DAKAR LEGEND PETERHANSEL COULD HAVE BEEN WRC DRIVER
Stephane Peterhansel is the cross-country king, but he could have been a WRC driver. By David Evans
Stephane Peterhansel was in trouble. Yes, he’d won Dakar, but for the second time he’d run out of fingers. His Peugeot team-mate Cyril Despres was on hand to help. He offered Peterhansel two of his own.
Being a 12-time Dakar winner’s not as simple as some might think.
A couple of months down the line, Peterhansel slides back in his seat and smiles at the memory of the moment. Then, Mr Dakar leans in. He has news: he won’t be needing Cyril or his fingers again. He will be back in South America in January, but winning’s not everything any more. This year was everything.
“I was really motivated to win this one,” he says, “but now, it’s not so much. Now, I have the balance.” The balance? “Oui, oui,” he says, “the balance: six and six!”
Six and six. Of course. Six Dakar wins on a motorbike, six in a car.
Momentarily, I’d forgotten I was sitting in the company of a genuine motorsport genius. A proper one. It’s easily done, Stephane’s the most down-to-earth of heroes.
“I was really happy to win this year,” he says. “Getting 12 was important for me. And, of course, it was Peugeot. And Peugeot is important for me.”
Growing up in the eastern French region of Haute-saone, a Peugeot factory next door was a constant reminder of the French carmaker’s importance in the national identity.
The point was hammered home when, in 1988, he contested his first Paris-dakar.
“I was struggling like hell on the bike,” he says, “when [Ari] Vatanen came past me in the Peugeot. I thought then: ‘I have to drive for Peugeot.’ It was my dream.”
Peterhansel always intended to make the move back to four wheels, having come to bikes as a French skateboarding champion. Bikes were a buzz, but also a real worry for him.
Having started riding for the Yamaha factory team aged 18, he did his first Dakar five years later. Not far after the start, the reality of the then African marathon hit him, and hit him hard.
He says: “One of my team-mates in the official team was a world champion of motocross and a real big hero. After three days, this guy crashed and he was completely paralysed. I was a fan of this rider. At my first Dakar, I took the reality of this race in the face. I wanted to do this race, but always a few minutes before the start of every section I was really scared. Once I started the stage, I was really focused and concentrating on my bike – I forgot the fear then. But before, I really had the problem and the fear in my stomach. I was completely afraid to crash on the bike.
“When you are on the bike and you crash, you pay cash. I learned this and that taught me a lot for when I came to drive cars – that’s why I never crash the car. I keep always the big gap for the safety.”
He learned the lesson well and between 1991 and 1998, when he finished a Dakar on a bike, he won. Six times. The time had come to get in out of the dust.
It was immediately obvious that Peterhansel’s speed transferred from bikes to cars, but it was only when he signed for Mitsubishi in late 2002 that he was able to win. Around this time, he was looking less at endurance and more at the World Rally Championship.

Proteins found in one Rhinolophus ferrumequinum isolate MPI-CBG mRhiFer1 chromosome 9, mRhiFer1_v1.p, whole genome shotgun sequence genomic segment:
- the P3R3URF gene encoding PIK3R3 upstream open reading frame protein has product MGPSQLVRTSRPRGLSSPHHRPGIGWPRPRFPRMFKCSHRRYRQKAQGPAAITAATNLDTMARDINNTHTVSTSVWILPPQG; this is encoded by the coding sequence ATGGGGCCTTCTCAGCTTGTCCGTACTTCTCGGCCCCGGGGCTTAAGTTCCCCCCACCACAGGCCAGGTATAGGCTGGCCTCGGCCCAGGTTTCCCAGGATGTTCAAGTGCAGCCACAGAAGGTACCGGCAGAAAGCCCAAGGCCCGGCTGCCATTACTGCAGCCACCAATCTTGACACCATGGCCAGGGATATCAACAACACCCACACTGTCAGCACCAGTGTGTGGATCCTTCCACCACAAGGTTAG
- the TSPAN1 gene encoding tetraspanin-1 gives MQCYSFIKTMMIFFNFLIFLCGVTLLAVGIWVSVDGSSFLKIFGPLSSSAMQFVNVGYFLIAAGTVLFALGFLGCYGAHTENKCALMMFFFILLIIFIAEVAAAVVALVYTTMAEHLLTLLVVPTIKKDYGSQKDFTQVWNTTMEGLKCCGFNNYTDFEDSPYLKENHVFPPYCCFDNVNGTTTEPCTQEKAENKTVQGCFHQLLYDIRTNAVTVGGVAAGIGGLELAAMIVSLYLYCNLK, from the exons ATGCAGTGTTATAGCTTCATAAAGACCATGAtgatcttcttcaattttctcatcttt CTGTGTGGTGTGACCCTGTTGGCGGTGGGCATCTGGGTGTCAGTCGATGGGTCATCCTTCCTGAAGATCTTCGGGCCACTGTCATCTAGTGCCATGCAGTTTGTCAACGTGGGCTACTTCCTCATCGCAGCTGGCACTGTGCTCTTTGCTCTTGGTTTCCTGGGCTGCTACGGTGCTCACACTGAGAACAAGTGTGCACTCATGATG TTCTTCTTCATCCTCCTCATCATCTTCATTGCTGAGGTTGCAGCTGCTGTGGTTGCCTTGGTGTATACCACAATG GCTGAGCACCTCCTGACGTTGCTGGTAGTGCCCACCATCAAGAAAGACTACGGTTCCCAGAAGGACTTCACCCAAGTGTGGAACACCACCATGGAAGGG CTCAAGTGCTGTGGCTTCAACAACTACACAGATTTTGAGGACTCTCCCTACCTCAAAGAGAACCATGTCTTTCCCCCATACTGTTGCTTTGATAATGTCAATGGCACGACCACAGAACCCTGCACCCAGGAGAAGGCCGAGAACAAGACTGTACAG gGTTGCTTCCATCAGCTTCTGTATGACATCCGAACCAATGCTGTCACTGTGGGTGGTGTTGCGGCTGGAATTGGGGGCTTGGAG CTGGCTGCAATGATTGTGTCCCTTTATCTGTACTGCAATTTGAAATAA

“I always loved rallying,” he says. “Ari Vatanen was world champion just before I got the driving licence. When I got my car, all the time I was asking: ‘When can we go to do like Vatanen?’ I was doing big slides all of the time, he was the big hero for me.
“I did some rallies, three, in the French Championship and I won them all. I was 36 or 37 and this was just at the beginning of Citroen’s programme in the world championship. I called [Citroen team principal] Mr Guy Frequelin and I told to him: ‘I want to start to do some rallying and I know you start in the WRC. If you need a driver, I am here’.
“Guy said: ‘Ah, yes, I saw you in the French Championship. You are good, you are fast. Can you give me your age?’ “OK, I’m 37…” The line to Versailles went quiet. “You need two years to learn all of the rallies on the calendar,” Frequelin told him. “By then you will be already around 40 years old. We have a younger driver. His name is Sebastien Loeb, I think we’ll try him…” Turned out quite well with Loeb. And sticking with cross-country worked well for the one they now call Mr Dakar. Especially when his dream came true.
“When Peugeot came back, I was so happy,” he says. “I was driving for Mini at the time, but when Peugeot called I said: ‘OK the contract is s**t – I want to leave now!’ It was a real pleasure to go to Peugeot Sport, to see what they have; it’s the best race department I ever saw in my life. It’s not brand new, but every department is perfect and organised so well.
“Look at Volkswagen, it takes them seven years to win Dakar. For Mini or BMW, it’s eight or 10. Peugeot comes back… and win in two years.”
And, most importantly, win with the Peterhansel name on the back. This is the second reason why this year was so important for him.
“I wanted to write the history with Peugeot,” he says. “When they came back, I wanted to be the one who won with them for the first time. Now, I am so proud for this. For the future, I stay for next season, that’s sure. But then, I don’t know. It’s not easy to stop when you take pleasure from the race.”
Which is why he’s unlikely to stop soon. And most likely to return to bikes. This time with his wife, a 10-time Dakar competitor herself: Andrea Mayer.
“My big passion is still motorcycles,” he says. “The wish is to go back and do the same track, do Dakar, but slowly. Probably my wife and I will do Dakar together on bikes. But relaxed, never racing again on the bike.”
Talking of his wife, the phone rings. It’s snowing again at home. Winter’s finally arrived across the Alps and there’s some deep powder with his name on it.
We’re done. But he’s not. Not quite. ■